Reasons Students Give for Studying American History
This limited study examined students’ responses to two questions: “Why do you think they teach you American history in school?” and “How might learning history help you in your life away from school?” The study consisted of thirty Midwestern students: twelve fifth graders, twelve eighth graders and six high school students. The subjects were selected from classrooms identified as having exemplary history teachers, and the research consisted of observations, questionnaires and extensive student and teacher interviews. Interestingly, “ Without mentioning him directly…students ( in their own unique ways) invoked George Santayana and his famous rationale for studying historythat those who fail to learn the lessons of the past are condemned to repeat them” (2). This rationale appeared in some form on all three grade levels, however, it was more prevalent among the older students.
Unfortunately, research trends indicate that secondary students consistently rate their history classes as the least interesting and irrelevant in the curriculum. Additionally,
“How students view the purpose of engaging in topical or disciplinary study appears deeply connected to what they eventually learn and understand. The purposes they bring to bear on their efforts to learn about something, and the role their peer, parents, and especially their teachers play in the process, are associated with how they construct meaning and link it to their own lives” (3-4).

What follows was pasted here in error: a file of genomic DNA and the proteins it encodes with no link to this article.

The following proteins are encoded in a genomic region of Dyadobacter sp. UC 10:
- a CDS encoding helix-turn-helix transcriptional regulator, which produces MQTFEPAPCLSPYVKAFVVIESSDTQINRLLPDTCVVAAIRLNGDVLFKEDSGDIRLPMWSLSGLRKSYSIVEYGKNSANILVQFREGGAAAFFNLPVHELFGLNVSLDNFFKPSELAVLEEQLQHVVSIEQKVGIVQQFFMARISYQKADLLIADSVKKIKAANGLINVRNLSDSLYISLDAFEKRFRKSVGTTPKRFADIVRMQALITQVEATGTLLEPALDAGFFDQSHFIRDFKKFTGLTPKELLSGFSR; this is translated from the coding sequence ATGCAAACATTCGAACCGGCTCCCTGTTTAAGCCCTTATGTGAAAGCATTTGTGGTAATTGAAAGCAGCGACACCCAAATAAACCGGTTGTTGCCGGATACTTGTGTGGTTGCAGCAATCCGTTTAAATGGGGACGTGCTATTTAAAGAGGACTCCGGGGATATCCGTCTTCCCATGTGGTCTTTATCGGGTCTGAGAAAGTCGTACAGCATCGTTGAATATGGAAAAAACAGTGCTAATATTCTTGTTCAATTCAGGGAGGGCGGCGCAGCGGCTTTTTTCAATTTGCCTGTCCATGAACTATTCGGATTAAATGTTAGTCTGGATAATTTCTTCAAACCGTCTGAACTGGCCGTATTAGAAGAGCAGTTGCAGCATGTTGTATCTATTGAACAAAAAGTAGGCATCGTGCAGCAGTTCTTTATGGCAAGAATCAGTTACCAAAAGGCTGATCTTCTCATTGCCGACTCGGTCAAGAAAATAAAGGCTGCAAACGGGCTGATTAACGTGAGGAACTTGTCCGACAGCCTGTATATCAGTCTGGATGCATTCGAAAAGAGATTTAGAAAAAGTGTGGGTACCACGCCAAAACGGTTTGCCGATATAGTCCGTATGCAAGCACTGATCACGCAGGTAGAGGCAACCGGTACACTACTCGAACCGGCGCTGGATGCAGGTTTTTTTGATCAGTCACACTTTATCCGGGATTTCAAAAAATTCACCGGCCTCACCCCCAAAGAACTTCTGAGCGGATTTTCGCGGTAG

Although students were allowed to give more than one rationale, the most frequently given answers to “Why do you think they teach you American history in school?” were “ to know everything” (12) and “I don’t know” (9). The most popular response to the question “How might learning history help you in your life away from school?” was “not sure” (12), followed by “learning lessons from the past” (8), and “jobs” (8). Additionally, several common themes (regardless of age) emerged including a progressive interpretation of history, the perception that the purpose of history class is to “learn everything”, and some ethnic-based interest in history. Furthermore, several students expressed a utilitarian rationale; that is, students would have information for general conversation with their family and knowledge of history would be of some value in certain occupations.
In conclusion, this study illustrates “particularly well the possible influence a lack of explicit discussion of rationales may have on learning American history” (23). It recommends a need to understand how history is learned. This knowledge would result in a shift away from just “the facts” and would instead focus on various interpretations and perspectives of historical situations, discussions based on various constructivist views of history and encourage evidentiary questioning.